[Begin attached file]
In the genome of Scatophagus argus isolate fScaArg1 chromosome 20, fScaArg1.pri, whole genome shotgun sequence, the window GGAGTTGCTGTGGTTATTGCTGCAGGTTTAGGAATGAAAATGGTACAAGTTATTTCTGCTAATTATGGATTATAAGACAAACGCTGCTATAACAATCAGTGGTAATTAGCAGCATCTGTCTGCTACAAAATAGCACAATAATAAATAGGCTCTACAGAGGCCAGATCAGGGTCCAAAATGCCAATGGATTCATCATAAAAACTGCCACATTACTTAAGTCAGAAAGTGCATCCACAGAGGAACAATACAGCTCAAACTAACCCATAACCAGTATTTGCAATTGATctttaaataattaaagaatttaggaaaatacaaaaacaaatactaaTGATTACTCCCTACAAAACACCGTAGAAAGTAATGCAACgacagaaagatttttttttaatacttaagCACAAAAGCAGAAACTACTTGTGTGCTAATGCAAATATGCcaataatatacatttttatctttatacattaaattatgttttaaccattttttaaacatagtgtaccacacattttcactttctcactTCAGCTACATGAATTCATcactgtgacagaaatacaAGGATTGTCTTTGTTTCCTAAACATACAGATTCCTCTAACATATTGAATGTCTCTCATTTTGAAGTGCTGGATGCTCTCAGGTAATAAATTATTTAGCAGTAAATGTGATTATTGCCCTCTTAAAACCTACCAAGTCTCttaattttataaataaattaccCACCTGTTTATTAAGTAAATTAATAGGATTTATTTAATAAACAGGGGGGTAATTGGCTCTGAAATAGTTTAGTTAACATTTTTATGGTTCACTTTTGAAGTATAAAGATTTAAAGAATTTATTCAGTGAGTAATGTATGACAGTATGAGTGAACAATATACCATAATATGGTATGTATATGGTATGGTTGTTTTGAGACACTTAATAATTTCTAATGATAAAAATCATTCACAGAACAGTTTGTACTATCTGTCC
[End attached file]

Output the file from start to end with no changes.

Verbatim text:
In the genome of Scatophagus argus isolate fScaArg1 chromosome 20, fScaArg1.pri, whole genome shotgun sequence, the window GGAGTTGCTGTGGTTATTGCTGCAGGTTTAGGAATGAAAATGGTACAAGTTATTTCTGCTAATTATGGATTATAAGACAAACGCTGCTATAACAATCAGTGGTAATTAGCAGCATCTGTCTGCTACAAAATAGCACAATAATAAATAGGCTCTACAGAGGCCAGATCAGGGTCCAAAATGCCAATGGATTCATCATAAAAACTGCCACATTACTTAAGTCAGAAAGTGCATCCACAGAGGAACAATACAGCTCAAACTAACCCATAACCAGTATTTGCAATTGATctttaaataattaaagaatttaggaaaatacaaaaacaaatactaaTGATTACTCCCTACAAAACACCGTAGAAAGTAATGCAACgacagaaagatttttttttaatacttaagCACAAAAGCAGAAACTACTTGTGTGCTAATGCAAATATGCcaataatatacatttttatctttatacattaaattatgttttaaccattttttaaacatagtgtaccacacattttcactttctcactTCAGCTACATGAATTCATcactgtgacagaaatacaAGGATTGTCTTTGTTTCCTAAACATACAGATTCCTCTAACATATTGAATGTCTCTCATTTTGAAGTGCTGGATGCTCTCAGGTAATAAATTATTTAGCAGTAAATGTGATTATTGCCCTCTTAAAACCTACCAAGTCTCttaattttataaataaattaccCACCTGTTTATTAAGTAAATTAATAGGATTTATTTAATAAACAGGGGGGTAATTGGCTCTGAAATAGTTTAGTTAACATTTTTATGGTTCACTTTTGAAGTATAAAGATTTAAAGAATTTATTCAGTGAGTAATGTATGACAGTATGAGTGAACAATATACCATAATATGGTATGTATATGGTATGGTTGTTTTGAGACACTTAATAATTTCTAATGATAAAAATCATTCACAGAACAGTTTGTACTATCTGTCC